President Donald Trump, with his strategy of creating uncertainty, is helping to bring about a U.S. recession that likely began early this year and is an “odds-on bet” to deepen, Gary Shilling tells ThinkAdvisor in an interview.
The ace bubble-detector, who accurately called the 1960 and 1991 recessions, is president of A. Gary Shilling & Co., an economic consultancy and investment advisory in Short Hills, New Jersey.
Uncertainty impedes spending and investing, Shilling notes; and, he adds, recession makes the re-election of incumbent presidents tough. Indeed, a plunging stock market would “kill [Trump’s] chances of re-election,” he argues.
As for investors, they’re so focused on what the Federal Reserve does or doesn’t do that they don’t fully realize the implications of weakening corporate earnings and forecasted year-over-year declines of at least 5%.
Though Shilling continues to urge caution on stocks, he remains bullish as ever on bonds.
ThinkAdvisor held a phone interview Tuesday with the former physicist and longtime apiarist. Similar to analyzing the U.S. economy, keeping 100 beehives requires precision and vigilance. What do bees and the economy have in common right now? Not too much: Now that the summer heat has hit, Shilling’s bees are happily aloft collecting nectar; the economy, on the other hand, is headed on a downward trip, he insists.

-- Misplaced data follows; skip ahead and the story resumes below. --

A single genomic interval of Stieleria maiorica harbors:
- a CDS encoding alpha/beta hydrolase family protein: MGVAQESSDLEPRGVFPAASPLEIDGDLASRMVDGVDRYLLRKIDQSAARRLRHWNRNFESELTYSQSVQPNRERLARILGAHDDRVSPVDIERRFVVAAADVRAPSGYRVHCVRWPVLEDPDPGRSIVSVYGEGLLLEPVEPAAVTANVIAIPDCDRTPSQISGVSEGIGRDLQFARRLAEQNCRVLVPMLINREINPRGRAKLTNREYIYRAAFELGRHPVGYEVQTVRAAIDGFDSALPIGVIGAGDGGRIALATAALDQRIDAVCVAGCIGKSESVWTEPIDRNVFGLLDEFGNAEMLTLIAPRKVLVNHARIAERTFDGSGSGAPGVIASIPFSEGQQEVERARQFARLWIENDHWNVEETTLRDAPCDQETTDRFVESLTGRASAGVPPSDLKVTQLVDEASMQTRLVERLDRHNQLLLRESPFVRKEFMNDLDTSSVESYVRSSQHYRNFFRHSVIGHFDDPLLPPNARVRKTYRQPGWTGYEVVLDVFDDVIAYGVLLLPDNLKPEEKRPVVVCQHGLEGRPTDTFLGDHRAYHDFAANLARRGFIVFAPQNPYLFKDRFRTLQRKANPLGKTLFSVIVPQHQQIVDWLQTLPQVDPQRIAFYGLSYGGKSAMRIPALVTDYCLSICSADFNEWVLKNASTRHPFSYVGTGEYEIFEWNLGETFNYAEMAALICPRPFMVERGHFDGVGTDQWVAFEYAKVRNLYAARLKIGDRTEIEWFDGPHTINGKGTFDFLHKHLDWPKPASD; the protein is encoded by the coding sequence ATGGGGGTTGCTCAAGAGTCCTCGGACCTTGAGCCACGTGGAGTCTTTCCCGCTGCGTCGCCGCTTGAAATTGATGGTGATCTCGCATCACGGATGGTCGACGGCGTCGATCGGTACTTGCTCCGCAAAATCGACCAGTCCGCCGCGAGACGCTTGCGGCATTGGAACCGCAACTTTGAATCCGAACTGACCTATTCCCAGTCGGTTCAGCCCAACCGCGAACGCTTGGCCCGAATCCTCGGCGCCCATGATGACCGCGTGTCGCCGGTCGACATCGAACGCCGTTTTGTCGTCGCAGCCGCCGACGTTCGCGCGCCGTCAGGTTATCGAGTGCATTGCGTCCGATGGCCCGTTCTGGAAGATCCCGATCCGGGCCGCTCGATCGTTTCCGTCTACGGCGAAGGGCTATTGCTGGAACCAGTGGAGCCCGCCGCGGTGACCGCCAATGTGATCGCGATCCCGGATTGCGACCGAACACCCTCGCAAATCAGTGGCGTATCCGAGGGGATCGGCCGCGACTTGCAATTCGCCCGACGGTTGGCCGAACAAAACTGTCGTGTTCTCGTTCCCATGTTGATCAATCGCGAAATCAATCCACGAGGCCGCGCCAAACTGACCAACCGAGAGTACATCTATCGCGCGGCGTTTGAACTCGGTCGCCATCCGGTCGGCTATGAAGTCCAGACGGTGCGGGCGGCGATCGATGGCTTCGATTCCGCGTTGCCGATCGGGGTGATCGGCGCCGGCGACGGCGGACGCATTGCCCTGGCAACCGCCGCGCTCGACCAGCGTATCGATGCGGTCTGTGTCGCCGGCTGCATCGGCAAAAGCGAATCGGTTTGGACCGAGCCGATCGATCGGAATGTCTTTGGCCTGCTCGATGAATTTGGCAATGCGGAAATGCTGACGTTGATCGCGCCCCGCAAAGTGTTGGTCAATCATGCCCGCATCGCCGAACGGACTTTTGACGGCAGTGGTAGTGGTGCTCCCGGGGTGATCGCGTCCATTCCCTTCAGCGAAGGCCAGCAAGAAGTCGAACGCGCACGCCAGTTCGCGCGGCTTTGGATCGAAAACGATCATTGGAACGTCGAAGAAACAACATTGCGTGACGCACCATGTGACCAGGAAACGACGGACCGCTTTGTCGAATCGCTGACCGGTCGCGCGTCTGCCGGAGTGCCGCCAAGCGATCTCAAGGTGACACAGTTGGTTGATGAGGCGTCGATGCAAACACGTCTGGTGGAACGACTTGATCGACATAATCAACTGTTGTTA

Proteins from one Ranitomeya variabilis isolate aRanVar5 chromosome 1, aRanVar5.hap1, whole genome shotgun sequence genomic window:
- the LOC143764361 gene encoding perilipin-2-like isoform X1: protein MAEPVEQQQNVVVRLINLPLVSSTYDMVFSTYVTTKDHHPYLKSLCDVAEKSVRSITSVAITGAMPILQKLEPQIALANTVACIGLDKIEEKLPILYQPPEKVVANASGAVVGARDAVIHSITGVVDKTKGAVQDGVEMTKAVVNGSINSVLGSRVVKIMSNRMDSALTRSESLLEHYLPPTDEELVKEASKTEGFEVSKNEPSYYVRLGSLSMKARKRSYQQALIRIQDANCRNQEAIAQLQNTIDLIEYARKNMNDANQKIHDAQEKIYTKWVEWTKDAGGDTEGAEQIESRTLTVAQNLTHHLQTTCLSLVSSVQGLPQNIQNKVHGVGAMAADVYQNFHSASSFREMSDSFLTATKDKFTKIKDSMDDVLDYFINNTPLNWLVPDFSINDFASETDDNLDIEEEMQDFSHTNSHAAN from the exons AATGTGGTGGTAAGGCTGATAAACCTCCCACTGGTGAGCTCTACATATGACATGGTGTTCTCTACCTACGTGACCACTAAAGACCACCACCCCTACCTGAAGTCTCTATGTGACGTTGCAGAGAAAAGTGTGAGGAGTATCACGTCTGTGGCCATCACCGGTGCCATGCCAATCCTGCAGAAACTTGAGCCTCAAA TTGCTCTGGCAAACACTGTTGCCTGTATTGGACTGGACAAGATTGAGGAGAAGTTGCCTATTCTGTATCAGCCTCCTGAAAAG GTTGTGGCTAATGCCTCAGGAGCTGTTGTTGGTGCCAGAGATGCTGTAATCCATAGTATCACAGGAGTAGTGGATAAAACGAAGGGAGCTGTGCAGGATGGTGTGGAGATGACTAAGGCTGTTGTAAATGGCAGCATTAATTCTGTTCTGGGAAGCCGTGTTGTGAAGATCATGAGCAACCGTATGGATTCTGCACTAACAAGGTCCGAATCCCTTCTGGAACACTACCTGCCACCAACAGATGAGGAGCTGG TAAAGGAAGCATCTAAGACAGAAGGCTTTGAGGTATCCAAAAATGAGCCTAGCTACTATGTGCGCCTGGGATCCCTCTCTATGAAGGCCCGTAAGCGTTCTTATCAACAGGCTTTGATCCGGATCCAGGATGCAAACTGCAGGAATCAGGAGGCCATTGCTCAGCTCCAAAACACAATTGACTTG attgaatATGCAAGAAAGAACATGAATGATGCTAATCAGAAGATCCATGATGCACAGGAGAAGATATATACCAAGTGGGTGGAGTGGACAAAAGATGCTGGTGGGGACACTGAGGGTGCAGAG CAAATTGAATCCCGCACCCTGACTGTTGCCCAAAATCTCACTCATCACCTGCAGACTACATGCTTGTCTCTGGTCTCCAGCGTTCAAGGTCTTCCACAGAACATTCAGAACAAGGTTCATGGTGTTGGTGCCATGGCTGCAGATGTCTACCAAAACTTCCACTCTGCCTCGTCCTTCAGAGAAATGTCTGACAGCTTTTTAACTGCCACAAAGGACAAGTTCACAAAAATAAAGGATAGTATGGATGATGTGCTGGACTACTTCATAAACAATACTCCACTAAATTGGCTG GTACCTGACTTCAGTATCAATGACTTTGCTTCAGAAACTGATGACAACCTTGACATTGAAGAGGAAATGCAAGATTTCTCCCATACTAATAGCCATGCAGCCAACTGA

Here are highlights of our conversation:
THINKADVISOR: How deep a recession do you predict?
GARY SHILLING: An average recession. I don’t see a big financial crisis like the subprime mortgage collapse, the dot-com blowup or the 1973-1975 recession, which was the second deepest since the 1930s. But this one would probably be a substantial decline from Christmas Eve 2018, when the market declined almost 20% from its peak in early October.
Are President Trump’s chaotic White House and his other challenges a cause of the recession that you perceive?
Those are contributing to a recession. Uncertainty seems to be his strategy. It seems he wants to keep everybody off balance. We see that particularly in the trade area. It holds back spending and investing. And, of course, there’s the prospect of an all-out trade war with China. The issue isn’t [just] a trade imbalance. It’s got a lot to do with China’s hopes of becoming an even more powerful country than the U.S. Trump realizes that the way they’re trying to do that is by using Western technology, and he doesn’t want to see that happen.
But you’re saying that a recession has probably started.
Yes, and for incumbents in Congress or in the White House to get re-elected in the midst of a recession, or even early in the aftermath, is very difficult.
Still, uncertainty isn’t good for the stock market, right?
It isn’t. But, apparently, Trump isn’t yet concerned enough that the stock market is going to sink and kill his chances of re-election next year.
Please discuss corporate earnings’ role in your recession scenario.
They’re already weakening, as you know. The earnings’ estimates are for declines of 5% year over year. But that’s from Wall Street analysts who are paid to be bullish. So you can well imagine that earnings are going to be weaker than that. But this hasn’t hit home yet.
What do you mean?
Investors are preoccupied with the Fed. People think if the Fed eases, it’s a wonderful world.